Funeral Processions in Maine: The Difference Between Courtesy & State Law
While traveling on Sabattus Street in Lewiston, Maine, I encountered an unexpectedly high volume of traffic, which was unusual for the time of day.
Given the fact that it was raining, my initial thought was this could have been an accident. However, that changed when I observed a police officer stationed in the middle of the road, halting traffic at an intersection.
As I proceeded further, another police officer was similarly pausing traffic at the other end of the road at another intersection. It wasn't until I noticed the line of cars with their hazard lights on that I realized I was watching a funeral procession.
What is a funeral procession?
According to Jewelry Keepsakes, it's a group of loved ones who are traveling from a funeral to a burial site in a line of cars to put someone to rest. This line of cars can run red lights and stop signs as they travel to the cemetery or place of burial.
The procession should always look to be properly identified with flags or flashing lights and is normally led by the hearse.
When this happens, I usually sit and wait for them to pass. Sometimes I set a little intention of love and send it their way. But this time, it took a long time and someone must've been in a hurry because they abruptly cut in front of the procession.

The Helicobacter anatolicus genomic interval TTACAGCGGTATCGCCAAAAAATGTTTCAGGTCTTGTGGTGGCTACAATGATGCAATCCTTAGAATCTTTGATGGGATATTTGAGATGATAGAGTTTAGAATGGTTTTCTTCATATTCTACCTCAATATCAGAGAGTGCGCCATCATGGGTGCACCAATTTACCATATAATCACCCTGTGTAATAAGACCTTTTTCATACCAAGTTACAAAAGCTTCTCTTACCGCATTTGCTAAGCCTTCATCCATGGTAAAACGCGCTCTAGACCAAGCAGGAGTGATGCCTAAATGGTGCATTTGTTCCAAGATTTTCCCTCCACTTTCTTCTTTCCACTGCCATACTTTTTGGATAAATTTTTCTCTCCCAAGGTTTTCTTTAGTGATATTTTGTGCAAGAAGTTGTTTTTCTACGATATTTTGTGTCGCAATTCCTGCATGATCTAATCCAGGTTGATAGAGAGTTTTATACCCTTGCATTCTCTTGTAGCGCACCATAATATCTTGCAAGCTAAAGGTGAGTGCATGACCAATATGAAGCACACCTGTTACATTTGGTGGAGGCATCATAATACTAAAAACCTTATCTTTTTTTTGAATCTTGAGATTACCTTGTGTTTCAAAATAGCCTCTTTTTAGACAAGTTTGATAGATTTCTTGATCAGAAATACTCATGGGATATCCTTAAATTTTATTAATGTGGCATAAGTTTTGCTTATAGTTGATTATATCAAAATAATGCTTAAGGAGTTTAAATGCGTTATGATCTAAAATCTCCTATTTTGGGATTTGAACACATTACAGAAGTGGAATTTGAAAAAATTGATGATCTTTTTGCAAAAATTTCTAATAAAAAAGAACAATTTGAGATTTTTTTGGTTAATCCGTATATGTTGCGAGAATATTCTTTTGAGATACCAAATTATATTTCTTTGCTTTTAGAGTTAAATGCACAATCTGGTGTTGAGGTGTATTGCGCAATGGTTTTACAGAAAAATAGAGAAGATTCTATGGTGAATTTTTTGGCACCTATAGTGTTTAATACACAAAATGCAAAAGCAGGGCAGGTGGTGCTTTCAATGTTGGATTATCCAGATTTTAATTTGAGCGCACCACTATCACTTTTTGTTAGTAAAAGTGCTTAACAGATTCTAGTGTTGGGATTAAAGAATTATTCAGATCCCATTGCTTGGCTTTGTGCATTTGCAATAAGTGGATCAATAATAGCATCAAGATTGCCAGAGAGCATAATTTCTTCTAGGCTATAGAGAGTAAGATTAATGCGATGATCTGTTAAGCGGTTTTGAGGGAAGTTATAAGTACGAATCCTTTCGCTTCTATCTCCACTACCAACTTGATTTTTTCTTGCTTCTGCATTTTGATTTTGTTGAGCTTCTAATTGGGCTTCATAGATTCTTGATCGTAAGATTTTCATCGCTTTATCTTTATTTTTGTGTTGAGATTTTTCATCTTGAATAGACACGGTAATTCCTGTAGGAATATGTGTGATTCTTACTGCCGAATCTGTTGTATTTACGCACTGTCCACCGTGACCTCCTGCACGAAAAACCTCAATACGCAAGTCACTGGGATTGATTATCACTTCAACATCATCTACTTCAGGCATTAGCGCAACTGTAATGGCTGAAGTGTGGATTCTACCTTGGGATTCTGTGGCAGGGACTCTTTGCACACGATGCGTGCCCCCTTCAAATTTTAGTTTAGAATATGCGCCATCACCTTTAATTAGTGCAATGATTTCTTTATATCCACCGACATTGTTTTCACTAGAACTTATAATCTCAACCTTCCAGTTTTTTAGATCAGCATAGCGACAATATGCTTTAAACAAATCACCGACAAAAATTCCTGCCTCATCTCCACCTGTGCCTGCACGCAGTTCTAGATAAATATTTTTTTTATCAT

I thought, is that illegal? I mean, it would seem so, right? Cutting off a funeral procession that is being assisted by police officers?
Is it illegal to cut off a funeral procession in Maine?
Nope. It's not illegal.
There is no current law in Maine that says a driver has to wait for a funeral procession. It looks like this is just kindness and etiquette to let them pass. However, law people are hard at work trying to introduce bills that would fine a driver for not waiting.
There was a bill that was brought up years ago trying to make it an infraction to interrupt a funeral procession in Maine called "An Act To Protect the Integrity of Funeral Processions".
"A person operating a motor vehicle may not interrupt or cut into a funeral procession. A violation of this section is a traffic infraction for which a fine not to exceed $100 may be adjudged."
However, as of right now, nothing has passed that would fine someone for cutting in line or not being courteous of the funeral line of loved ones.
Here's The Etiquette with Funeral Processions in Maine
Yield the right of way, to them. Let them pass because we've all lost someone. I love the integrity of this old-fashioned tradition of giving the right of way to a funeral procession.
Funeral processions have been a thing for thousands of years and started in Ancient Egypt. It's been happening since kings and queens were around.
So unless you have an emergency, I would say to respect this thousand-year-old tradition and just wait a few minutes. Eh?
If not, make sure what you are doing is safe!